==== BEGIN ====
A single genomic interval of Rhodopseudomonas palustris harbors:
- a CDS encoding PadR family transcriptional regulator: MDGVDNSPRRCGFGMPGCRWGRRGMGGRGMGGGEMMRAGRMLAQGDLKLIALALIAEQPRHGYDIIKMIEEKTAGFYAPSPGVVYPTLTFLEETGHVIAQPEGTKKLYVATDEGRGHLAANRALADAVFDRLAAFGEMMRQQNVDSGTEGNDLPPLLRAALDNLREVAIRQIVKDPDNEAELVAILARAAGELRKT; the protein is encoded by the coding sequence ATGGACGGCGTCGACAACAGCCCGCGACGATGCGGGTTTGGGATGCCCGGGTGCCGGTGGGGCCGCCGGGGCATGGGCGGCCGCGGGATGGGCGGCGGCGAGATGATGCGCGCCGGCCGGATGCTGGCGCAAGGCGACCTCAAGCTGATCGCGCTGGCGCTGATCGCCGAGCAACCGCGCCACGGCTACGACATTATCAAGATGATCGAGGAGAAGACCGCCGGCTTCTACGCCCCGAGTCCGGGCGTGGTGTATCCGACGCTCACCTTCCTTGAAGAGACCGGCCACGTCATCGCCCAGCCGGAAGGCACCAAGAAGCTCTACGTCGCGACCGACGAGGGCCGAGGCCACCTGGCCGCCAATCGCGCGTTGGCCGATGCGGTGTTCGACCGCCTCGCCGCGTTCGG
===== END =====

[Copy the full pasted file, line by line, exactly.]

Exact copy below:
A single genomic interval of Rhodopseudomonas palustris harbors:
- a CDS encoding PadR family transcriptional regulator: MDGVDNSPRRCGFGMPGCRWGRRGMGGRGMGGGEMMRAGRMLAQGDLKLIALALIAEQPRHGYDIIKMIEEKTAGFYAPSPGVVYPTLTFLEETGHVIAQPEGTKKLYVATDEGRGHLAANRALADAVFDRLAAFGEMMRQQNVDSGTEGNDLPPLLRAALDNLREVAIRQIVKDPDNEAELVAILARAAGELRKT; the protein is encoded by the coding sequence ATGGACGGCGTCGACAACAGCCCGCGACGATGCGGGTTTGGGATGCCCGGGTGCCGGTGGGGCCGCCGGGGCATGGGCGGCCGCGGGATGGGCGGCGGCGAGATGATGCGCGCCGGCCGGATGCTGGCGCAAGGCGACCTCAAGCTGATCGCGCTGGCGCTGATCGCCGAGCAACCGCGCCACGGCTACGACATTATCAAGATGATCGAGGAGAAGACCGCCGGCTTCTACGCCCCGAGTCCGGGCGTGGTGTATCCGACGCTCACCTTCCTTGAAGAGACCGGCCACGTCATCGCCCAGCCGGAAGGCACCAAGAAGCTCTACGTCGCGACCGACGAGGGCCGAGGCCACCTGGCCGCCAATCGCGCGTTGGCCGATGCGGTGTTCGACCGCCTCGCCGCGTTCGG